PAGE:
Could medicine commonly given to pregnant women to speed childbirth have an effect on which children develop autism? That provocative theory has been kicking around in some medical circles for more than a decade. But even today, no one knows the answer.
A new study, though, suggests that it's a question worth answering. Kids born to women who received drugs to help start or accelerate labor, researchers found, face an elevated risk of later being diagnosed with autism or a related cognitive disorder. The increase was small, but with millions of children born each year nationwide, it could be significant.
The link, reported Monday in the journal JAMA Pediatrics by researchers at Duke University, doesn't necessarily mean that so-called medically assisted labor contributes directly to higher autism risk. There are several other possible – and perhaps likelier – explanations. Universally, experts consulted by U.S. News urged doctors and patients to not change their behavior until the link has been more thoroughly investigated.
"These findings are important, but ... not a reason for concern on the part of expectant mothers," said Katy Backes Kozhimannil, a professor of health policy at the University of Minnesota School of Public Health. Both induction (the term for medical treatment to start labor) and augmentation (treatment to accelerate it) can often be crucial to ensuring the health of mother and child. Doctors decide it's best to induce women in an estimated 30 percent of all pregnancies, Kozhimannil said. Approximately half of labors involve augmentation.
"Women should not conclude that if they need induction or augmentation their child will have or be at high risk for autism. Nor should they seek to avoid induction [or] augmentation," said Jeffrey L. Ecker, an obstetrician at Massachusetts General Hospital. "The latter reaction would ... almost certainly [increase rates of] cesarean delivery, an intervention that we know has important [negative] effects on both maternal and neonatal health."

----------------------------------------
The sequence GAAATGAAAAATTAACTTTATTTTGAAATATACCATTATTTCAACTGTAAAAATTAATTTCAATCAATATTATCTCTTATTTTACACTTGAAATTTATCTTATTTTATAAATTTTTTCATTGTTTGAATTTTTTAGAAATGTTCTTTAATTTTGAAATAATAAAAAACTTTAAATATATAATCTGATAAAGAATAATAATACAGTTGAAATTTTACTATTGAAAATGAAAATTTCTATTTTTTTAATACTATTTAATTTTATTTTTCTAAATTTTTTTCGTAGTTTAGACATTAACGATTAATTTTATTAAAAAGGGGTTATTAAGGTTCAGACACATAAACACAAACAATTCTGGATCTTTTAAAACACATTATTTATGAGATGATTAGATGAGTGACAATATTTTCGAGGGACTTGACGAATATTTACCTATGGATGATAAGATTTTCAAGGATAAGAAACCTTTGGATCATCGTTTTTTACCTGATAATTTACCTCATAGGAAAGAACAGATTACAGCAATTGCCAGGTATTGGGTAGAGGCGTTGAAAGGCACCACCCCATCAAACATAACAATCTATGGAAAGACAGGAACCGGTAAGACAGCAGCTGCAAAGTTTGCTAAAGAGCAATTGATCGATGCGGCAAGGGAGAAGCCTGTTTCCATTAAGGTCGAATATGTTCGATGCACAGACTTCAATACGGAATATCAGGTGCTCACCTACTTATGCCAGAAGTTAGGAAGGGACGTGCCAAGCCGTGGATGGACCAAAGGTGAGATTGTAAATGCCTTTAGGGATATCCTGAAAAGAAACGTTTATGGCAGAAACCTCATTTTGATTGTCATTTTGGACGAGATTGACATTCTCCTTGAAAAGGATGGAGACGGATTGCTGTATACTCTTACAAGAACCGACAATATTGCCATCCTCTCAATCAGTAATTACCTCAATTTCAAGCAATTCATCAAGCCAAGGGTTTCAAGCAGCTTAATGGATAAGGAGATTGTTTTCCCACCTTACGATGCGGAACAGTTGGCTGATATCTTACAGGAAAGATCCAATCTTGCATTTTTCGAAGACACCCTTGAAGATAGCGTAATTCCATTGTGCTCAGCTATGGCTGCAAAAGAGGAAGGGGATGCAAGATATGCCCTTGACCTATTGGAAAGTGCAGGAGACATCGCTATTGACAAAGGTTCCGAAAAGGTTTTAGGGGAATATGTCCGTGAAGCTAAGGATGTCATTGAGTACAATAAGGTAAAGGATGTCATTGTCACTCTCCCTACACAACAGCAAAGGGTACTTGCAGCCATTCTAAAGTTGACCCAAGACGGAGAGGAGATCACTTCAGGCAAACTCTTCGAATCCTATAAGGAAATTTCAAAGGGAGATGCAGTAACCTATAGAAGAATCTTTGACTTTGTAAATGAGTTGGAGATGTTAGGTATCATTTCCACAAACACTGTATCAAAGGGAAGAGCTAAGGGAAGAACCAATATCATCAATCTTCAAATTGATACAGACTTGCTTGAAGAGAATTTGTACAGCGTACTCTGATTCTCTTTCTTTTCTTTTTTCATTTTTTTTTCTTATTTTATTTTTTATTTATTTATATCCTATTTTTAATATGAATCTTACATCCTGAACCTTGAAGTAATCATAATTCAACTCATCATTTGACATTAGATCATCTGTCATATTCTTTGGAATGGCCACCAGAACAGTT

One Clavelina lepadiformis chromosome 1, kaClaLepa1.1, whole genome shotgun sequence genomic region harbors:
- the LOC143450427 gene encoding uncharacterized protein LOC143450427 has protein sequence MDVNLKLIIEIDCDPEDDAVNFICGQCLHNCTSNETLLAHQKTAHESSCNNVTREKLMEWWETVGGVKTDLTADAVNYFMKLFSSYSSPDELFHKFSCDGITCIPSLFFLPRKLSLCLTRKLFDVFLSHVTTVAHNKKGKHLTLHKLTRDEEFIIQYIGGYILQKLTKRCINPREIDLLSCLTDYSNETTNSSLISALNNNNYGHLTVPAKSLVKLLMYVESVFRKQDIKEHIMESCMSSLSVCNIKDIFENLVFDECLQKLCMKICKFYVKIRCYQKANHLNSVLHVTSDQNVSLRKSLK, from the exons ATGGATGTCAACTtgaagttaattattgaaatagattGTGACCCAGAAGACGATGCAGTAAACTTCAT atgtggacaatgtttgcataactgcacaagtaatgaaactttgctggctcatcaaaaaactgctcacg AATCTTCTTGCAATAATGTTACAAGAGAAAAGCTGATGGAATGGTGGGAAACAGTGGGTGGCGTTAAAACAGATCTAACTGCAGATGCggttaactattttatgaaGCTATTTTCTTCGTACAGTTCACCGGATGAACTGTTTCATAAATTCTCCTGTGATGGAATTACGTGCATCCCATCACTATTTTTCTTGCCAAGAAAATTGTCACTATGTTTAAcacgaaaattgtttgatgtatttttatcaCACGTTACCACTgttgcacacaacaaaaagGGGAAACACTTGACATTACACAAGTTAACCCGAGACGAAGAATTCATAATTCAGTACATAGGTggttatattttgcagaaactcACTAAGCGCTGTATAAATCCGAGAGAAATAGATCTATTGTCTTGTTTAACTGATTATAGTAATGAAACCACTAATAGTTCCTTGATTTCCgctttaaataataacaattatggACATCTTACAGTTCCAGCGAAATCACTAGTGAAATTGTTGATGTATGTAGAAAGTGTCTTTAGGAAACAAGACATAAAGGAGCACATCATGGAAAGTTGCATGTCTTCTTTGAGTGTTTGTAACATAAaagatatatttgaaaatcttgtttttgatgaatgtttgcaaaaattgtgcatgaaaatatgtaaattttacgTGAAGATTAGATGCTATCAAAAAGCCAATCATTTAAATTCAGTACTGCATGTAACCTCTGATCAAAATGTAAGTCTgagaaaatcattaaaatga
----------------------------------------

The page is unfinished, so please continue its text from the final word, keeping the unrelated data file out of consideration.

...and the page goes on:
[Read: What You Need to Know About Autism.]
The Duke researchers examined some 625,000 births occurring in the 1990s in North Carolina and compared them to state educational records for subsequent years. They studied which children were diagnosed with an autism spectrum disorder and what the circumstances surrounding their births had been. After adjusting their data to account for factors such as gender and known maternal health conditions, the researchers estimated that approximately 2 autism cases out of every 1,000 diagnoses could be linked to whether the child's mom had medically assisted labor. Nationwide, about 1 child in 88 is diagnosed with autism spectrum disorder, according to the Centers for Disease Control and Prevention.